Organics in water column

seangee

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Just curious but there may be a question in here somewhere.
All my tanks are under-filtered (according to filter manufacturers of course) and the only filter media I use is fairly coarse sponge. The water always looks pristine and nitrate always stays below 5ppm. I also do a 75% change every week.

Yesterday I added some sand to my 200l community tank (may be a clue there). It has an HOB with sponge and the flow turned down to minimum. I also have a low powered pump that I use to circulate water and the inlet of this is attached to a double sponge filter. I rinse these sponges weekly and they turn the bucket suitably mucky :).

To get the new sand into the tank I scooped out all the frogbit and stored it in a bucket while I worked. I also netted out as much of the duckweed as possible. Job done, frogbit back and I decided it was time to up my game in the duckweed battle. So I found an old tiny pump and made a mini surface skimmer. The collector was only small as I used the bottom of an old gravel vac for this, naturally I put a wad of filter floss in so the the duckweed did not get sucked straight through the pump and back into the tank. The skimmer was surpisingly effective in that it is powerful enough to catch and hold duckweed, but not powerful enough to trouble the frogbit or fish. So its going to stay for a while because catching a couple of tablespoons of duckweed every day with zero effort has to be a good thing. But I digress...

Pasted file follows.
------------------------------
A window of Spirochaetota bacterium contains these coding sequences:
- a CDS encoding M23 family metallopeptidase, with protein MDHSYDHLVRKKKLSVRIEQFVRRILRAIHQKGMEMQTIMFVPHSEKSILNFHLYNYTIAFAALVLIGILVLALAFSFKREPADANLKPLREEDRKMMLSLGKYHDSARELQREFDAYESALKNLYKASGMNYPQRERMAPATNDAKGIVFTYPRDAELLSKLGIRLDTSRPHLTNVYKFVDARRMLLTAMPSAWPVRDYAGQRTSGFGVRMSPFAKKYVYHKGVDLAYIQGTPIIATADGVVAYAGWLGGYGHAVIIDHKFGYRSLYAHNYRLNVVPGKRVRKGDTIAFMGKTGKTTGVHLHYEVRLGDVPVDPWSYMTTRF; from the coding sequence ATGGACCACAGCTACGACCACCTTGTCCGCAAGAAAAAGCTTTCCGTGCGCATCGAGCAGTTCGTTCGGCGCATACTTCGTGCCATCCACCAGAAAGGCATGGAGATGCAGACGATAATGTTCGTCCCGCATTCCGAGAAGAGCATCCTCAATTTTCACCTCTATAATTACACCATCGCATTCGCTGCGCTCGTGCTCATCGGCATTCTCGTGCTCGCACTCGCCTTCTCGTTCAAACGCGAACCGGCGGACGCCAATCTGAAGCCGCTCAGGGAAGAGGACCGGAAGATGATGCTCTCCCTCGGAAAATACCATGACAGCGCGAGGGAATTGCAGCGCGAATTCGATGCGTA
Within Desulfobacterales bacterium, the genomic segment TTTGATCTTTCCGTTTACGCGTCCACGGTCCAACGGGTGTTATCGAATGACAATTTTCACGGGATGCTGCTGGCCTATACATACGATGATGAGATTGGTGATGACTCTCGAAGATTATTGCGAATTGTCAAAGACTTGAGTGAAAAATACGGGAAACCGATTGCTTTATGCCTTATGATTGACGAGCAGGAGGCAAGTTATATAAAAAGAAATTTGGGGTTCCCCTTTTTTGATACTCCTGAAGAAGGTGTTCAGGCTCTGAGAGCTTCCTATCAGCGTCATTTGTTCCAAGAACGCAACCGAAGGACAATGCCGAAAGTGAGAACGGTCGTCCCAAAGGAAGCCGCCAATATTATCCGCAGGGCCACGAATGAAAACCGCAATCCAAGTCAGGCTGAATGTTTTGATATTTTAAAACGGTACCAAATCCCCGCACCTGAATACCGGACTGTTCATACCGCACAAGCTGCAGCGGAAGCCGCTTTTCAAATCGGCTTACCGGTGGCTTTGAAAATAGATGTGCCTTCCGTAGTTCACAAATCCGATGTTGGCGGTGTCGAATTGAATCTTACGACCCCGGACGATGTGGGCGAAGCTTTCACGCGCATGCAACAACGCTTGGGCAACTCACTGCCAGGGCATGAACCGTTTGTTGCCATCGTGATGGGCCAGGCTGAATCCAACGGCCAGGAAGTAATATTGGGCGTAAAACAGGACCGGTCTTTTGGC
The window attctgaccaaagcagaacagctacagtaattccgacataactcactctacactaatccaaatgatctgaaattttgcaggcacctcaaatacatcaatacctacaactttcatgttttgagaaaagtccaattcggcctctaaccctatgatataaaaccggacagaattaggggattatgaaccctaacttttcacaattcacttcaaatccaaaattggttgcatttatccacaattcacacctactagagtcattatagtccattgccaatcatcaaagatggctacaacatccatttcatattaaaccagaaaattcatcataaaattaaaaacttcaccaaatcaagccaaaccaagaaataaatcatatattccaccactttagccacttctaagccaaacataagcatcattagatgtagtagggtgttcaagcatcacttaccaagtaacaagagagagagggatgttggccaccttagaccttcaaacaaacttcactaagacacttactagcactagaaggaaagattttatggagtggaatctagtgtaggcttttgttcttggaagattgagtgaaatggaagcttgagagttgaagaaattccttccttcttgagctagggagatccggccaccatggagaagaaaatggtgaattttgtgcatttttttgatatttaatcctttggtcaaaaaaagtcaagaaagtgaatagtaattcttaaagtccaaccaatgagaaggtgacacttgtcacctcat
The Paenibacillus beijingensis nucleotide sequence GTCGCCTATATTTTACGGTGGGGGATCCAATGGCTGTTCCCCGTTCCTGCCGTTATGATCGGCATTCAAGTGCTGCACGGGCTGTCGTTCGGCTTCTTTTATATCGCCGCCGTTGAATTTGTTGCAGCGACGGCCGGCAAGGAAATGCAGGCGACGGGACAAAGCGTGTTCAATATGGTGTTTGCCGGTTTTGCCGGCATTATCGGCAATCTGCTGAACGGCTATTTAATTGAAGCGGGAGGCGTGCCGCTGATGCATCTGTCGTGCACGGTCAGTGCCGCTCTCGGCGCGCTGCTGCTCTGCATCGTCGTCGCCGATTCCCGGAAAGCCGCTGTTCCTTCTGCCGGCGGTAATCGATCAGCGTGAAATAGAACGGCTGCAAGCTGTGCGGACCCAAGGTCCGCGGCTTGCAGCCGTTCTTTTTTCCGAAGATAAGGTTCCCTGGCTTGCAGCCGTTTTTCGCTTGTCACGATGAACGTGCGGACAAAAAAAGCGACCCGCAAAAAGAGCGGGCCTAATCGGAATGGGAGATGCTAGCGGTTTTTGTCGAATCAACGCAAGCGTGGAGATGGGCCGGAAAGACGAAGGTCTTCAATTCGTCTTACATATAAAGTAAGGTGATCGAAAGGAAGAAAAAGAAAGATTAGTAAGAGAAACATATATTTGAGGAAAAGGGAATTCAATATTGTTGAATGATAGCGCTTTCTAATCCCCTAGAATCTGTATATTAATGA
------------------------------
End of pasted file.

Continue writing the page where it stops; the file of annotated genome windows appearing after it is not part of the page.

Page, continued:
Within a couple of hours the filter floss was pitch black. There are tannins in the water but I was surpised at how much the floss had collected. It was 6 days since the last water change. I immediately did a nitrate test (twice) and it was almost zero (almost pure yellow on the API test). For good measure I waved a strip at it and that showed no detectable nitrate. I collected the duckweed changed the floss and left it running for another 24 hours. Interestingly this time the floss barely changed colour in 24 hours - suggesting that in 2 hours it had cleared most of the organics.

So (finally there is a question after all) should I
  1. Add a bit of floss to the filter(s) and replace weekly
  2. Run my home made water polisher in each tank for a couple of hours a week
  3. Let it be. Fish and plants are healthy, tanks all look good and organics in small amounts are an expected and neccessary by product of a living eco system.
 

Byron

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I would wonder if the filter floss was not actually filtering out microscopic suspended particulate matter from the sand?
 
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seangee

seangee

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I wondered about that which is why I mentioned it. TBH the tank doesn't look any different. No point in checking the other tanks now because their w/cs have just been done. I'll leave it to collect duckweed for a week and try one of the other tanks just before the next change.
 
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